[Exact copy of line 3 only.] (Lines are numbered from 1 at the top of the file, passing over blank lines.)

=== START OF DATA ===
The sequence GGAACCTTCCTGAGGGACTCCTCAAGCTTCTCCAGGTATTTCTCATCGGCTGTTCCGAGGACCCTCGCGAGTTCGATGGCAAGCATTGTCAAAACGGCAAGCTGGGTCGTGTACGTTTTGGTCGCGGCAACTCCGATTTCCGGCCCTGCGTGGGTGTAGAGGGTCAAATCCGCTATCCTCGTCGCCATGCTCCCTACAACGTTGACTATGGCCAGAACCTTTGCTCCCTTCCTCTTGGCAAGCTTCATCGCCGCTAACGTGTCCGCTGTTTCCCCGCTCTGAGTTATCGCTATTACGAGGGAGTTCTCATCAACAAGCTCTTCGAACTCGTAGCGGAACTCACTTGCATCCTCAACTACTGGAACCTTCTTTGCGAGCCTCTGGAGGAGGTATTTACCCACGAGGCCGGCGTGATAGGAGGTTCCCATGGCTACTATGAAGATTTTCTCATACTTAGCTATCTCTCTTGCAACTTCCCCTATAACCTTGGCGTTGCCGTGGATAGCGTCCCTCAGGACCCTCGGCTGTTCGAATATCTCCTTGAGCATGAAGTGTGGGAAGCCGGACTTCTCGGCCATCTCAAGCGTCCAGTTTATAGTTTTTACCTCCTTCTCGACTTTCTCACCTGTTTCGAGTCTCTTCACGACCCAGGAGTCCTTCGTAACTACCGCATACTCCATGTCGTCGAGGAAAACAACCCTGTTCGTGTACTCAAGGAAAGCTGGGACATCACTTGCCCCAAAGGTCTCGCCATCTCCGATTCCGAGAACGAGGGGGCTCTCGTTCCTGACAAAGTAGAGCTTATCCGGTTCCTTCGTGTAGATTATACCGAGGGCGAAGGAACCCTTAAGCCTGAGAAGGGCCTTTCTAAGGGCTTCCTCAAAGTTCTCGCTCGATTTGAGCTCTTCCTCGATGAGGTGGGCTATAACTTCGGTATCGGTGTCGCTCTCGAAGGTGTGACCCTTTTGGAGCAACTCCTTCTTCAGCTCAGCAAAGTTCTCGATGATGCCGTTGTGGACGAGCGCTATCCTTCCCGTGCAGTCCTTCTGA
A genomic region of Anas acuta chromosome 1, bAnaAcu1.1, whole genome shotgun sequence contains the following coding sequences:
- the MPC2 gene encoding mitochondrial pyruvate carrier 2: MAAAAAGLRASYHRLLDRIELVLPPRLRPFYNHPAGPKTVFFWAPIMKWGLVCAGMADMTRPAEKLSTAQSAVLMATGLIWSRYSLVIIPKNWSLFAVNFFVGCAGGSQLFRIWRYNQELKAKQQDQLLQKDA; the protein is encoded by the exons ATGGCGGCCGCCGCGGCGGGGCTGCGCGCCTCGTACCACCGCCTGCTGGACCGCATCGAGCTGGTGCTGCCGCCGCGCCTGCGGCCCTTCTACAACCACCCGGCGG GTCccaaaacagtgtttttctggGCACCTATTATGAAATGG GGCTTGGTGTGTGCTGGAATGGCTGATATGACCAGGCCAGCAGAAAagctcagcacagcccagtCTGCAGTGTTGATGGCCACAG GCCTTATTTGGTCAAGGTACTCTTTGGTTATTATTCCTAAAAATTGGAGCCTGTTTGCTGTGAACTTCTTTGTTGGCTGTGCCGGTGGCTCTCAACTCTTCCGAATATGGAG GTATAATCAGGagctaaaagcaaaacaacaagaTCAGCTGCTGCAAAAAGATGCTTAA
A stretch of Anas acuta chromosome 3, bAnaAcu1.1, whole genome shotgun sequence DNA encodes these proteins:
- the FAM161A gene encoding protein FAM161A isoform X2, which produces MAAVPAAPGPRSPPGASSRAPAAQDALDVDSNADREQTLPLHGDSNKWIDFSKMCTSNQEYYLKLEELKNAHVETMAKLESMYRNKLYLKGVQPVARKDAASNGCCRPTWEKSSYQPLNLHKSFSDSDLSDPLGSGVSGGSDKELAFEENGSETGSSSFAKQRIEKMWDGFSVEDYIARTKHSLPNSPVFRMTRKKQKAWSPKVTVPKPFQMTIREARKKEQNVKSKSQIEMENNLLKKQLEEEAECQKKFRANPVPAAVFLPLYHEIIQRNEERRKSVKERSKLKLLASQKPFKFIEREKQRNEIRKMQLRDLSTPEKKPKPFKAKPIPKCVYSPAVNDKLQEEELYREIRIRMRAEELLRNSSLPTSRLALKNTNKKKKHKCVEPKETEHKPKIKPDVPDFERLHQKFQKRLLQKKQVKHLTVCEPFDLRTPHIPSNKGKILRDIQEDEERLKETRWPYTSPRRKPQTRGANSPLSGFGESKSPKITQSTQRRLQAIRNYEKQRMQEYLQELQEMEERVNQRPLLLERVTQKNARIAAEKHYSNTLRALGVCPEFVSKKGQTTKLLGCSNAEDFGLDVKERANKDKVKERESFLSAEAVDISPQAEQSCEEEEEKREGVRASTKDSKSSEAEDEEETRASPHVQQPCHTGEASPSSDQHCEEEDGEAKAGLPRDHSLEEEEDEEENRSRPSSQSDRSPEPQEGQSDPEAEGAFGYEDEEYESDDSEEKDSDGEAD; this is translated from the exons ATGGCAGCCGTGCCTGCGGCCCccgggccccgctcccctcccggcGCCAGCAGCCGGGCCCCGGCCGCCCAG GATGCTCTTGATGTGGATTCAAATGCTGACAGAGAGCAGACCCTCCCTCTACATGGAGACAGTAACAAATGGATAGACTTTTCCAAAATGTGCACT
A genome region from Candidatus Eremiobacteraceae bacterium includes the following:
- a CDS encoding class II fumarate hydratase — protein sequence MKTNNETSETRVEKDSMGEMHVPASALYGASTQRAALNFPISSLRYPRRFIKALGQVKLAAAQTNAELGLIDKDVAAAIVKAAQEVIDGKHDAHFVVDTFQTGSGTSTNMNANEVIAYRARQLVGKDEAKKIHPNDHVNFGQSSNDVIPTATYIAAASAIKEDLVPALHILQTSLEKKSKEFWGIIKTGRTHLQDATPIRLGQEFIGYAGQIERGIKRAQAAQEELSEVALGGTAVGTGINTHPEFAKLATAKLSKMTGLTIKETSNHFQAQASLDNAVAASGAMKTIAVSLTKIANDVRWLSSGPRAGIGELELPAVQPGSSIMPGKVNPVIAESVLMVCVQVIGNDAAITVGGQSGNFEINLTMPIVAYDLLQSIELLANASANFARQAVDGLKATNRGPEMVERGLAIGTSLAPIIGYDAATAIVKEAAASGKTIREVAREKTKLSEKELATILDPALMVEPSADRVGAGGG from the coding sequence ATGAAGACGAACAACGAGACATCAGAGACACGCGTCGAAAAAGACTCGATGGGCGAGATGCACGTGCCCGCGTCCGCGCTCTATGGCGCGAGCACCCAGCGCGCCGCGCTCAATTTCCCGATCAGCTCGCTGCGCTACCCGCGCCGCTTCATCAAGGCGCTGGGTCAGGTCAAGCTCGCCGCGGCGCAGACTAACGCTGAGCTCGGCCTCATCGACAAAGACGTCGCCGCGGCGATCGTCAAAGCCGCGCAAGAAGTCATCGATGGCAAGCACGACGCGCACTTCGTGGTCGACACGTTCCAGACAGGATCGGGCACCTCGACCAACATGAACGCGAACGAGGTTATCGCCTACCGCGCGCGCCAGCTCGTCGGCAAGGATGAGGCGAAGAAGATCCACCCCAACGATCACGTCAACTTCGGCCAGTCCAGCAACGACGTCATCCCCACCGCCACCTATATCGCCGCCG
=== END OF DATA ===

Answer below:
- the MPC2 gene encoding mitochondrial pyruvate carrier 2: MAAAAAGLRASYHRLLDRIELVLPPRLRPFYNHPAGPKTVFFWAPIMKWGLVCAGMADMTRPAEKLSTAQSAVLMATGLIWSRYSLVIIPKNWSLFAVNFFVGCAGGSQLFRIWRYNQELKAKQQDQLLQKDA; the protein is encoded by the exons ATGGCGGCCGCCGCGGCGGGGCTGCGCGCCTCGTACCACCGCCTGCTGGACCGCATCGAGCTGGTGCTGCCGCCGCGCCTGCGGCCCTTCTACAACCACCCGGCGG GTCccaaaacagtgtttttctggGCACCTATTATGAAATGG GGCTTGGTGTGTGCTGGAATGGCTGATATGACCAGGCCAGCAGAAAagctcagcacagcccagtCTGCAGTGTTGATGGCCACAG GCCTTATTTGGTCAAGGTACTCTTTGGTTATTATTCCTAAAAATTGGAGCCTGTTTGCTGTGAACTTCTTTGTTGGCTGTGCCGGTGGCTCTCAACTCTTCCGAATATGGAG GTATAATCAGGagctaaaagcaaaacaacaagaTCAGCTGCTGCAAAAAGATGCTTAA